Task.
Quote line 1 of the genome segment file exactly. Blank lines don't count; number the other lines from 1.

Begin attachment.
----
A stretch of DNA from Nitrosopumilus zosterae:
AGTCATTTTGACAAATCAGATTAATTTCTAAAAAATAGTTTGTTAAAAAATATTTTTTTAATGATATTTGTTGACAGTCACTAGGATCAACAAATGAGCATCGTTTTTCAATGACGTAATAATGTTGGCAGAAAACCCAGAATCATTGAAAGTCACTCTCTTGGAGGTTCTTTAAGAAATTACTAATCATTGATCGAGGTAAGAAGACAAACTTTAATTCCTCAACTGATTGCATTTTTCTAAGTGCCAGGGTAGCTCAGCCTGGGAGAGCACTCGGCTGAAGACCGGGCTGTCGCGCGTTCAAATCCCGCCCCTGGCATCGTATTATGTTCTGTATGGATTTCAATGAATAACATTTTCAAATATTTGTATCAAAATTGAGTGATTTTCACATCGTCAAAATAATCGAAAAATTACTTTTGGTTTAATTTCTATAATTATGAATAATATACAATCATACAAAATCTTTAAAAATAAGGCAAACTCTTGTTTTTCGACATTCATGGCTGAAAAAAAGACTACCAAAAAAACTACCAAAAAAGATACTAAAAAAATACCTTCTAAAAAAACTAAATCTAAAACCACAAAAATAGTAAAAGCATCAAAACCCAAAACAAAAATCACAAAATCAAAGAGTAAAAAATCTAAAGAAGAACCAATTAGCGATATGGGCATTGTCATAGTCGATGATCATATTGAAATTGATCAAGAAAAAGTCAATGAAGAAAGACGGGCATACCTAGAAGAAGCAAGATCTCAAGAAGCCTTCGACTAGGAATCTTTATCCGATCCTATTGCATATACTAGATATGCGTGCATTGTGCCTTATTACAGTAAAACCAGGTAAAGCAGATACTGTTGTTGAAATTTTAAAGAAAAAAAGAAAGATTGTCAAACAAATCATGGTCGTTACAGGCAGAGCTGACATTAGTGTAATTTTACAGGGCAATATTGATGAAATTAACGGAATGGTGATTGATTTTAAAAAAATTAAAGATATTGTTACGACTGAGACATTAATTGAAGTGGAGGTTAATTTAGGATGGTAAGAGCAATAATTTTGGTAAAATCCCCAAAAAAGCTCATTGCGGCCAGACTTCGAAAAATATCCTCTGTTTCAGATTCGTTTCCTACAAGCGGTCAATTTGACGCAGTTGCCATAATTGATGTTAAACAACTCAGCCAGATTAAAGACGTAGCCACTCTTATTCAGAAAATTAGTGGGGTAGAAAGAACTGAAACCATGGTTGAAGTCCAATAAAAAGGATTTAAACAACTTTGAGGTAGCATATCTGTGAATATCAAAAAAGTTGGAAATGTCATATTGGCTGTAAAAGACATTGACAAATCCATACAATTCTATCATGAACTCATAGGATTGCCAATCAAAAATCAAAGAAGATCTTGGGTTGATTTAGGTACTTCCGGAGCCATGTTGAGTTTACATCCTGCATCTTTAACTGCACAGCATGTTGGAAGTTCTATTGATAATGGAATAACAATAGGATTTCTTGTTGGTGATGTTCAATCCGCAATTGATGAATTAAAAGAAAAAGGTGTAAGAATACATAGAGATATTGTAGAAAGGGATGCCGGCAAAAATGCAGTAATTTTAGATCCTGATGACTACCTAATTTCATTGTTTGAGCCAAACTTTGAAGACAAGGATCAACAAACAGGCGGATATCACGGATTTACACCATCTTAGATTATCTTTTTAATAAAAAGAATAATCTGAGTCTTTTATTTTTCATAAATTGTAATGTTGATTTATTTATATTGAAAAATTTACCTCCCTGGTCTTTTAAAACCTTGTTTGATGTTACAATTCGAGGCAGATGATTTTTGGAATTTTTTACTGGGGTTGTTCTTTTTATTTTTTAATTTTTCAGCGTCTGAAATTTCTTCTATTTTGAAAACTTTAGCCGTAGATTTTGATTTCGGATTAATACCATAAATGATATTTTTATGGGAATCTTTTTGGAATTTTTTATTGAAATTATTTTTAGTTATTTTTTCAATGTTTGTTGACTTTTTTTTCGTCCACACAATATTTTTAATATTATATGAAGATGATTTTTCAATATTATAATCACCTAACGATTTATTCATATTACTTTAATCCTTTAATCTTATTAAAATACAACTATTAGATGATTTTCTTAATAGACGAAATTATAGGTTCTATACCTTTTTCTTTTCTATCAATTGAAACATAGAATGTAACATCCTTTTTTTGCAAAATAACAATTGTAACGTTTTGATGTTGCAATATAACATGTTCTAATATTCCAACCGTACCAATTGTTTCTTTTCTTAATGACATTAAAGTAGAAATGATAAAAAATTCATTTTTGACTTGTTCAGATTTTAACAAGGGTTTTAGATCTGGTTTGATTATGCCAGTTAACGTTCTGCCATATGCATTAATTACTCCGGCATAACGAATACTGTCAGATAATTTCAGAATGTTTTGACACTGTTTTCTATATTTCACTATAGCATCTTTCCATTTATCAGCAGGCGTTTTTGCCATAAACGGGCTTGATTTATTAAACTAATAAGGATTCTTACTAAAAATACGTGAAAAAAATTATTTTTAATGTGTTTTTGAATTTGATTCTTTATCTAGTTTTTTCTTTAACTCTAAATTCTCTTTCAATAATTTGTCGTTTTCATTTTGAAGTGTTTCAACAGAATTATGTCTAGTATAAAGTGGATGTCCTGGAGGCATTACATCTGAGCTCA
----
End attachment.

A stretch of DNA from Nitrosopumilus zosterae: